President Obama has come home from the Group of 20 summit with essentially no more international support for a strike on Syria than when he left the U.S. He spent the last three days in Sweden and Russia, lobbying U.S. allies on the sidelines and on the public stage, with little movement. The conflict has presented perhaps the biggest challenge yet to Obama’s multilateralist inclinations.
As soon as he took office, Obama emphasized the larger Group of 20 major economies over the smaller G-8 forum. He has also tried to balance China’s rise by bringing Asia and Latin America into one great big trans-Pacific partnership.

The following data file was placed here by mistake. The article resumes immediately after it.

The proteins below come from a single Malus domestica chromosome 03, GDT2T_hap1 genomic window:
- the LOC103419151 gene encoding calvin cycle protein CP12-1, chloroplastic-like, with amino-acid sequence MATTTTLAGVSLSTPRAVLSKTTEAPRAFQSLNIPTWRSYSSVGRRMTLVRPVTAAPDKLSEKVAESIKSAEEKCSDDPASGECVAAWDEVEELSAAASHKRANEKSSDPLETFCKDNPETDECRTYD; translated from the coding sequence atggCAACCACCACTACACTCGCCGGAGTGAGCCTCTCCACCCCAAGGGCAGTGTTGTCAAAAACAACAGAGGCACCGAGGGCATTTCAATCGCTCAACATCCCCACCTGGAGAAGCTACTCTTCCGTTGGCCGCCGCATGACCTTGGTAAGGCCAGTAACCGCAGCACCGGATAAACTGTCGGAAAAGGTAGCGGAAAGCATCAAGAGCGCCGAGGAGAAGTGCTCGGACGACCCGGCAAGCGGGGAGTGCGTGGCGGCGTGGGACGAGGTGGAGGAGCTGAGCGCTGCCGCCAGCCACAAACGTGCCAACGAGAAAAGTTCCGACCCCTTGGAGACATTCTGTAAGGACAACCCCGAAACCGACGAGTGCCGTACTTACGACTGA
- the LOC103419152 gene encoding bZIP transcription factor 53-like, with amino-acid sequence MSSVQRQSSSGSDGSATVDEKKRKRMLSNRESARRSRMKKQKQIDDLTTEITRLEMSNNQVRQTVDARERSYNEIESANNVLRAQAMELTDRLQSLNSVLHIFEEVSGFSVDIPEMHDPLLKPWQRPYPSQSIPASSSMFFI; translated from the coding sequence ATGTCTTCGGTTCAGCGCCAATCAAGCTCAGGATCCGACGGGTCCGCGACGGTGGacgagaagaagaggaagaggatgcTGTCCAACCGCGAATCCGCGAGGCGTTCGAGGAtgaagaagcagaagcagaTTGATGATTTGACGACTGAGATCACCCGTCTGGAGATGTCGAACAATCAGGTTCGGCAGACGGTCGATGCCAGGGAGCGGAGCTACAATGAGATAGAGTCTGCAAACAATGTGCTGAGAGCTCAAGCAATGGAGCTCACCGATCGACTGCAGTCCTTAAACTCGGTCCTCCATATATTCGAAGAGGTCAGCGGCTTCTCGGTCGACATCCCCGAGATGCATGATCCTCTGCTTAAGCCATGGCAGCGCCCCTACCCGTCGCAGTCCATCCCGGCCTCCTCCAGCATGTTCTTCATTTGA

Barry Blechman of the nonpartisan Stimson Center says there are philosophical and economic reasons for this. The U.S. is coming out of a decade of war and an economic recession – acting alone costs money. “The burdens rightfully should be shared. There’s no reason to expect the American people to pay the price of imposing peace and order on the world,” Blechman says.
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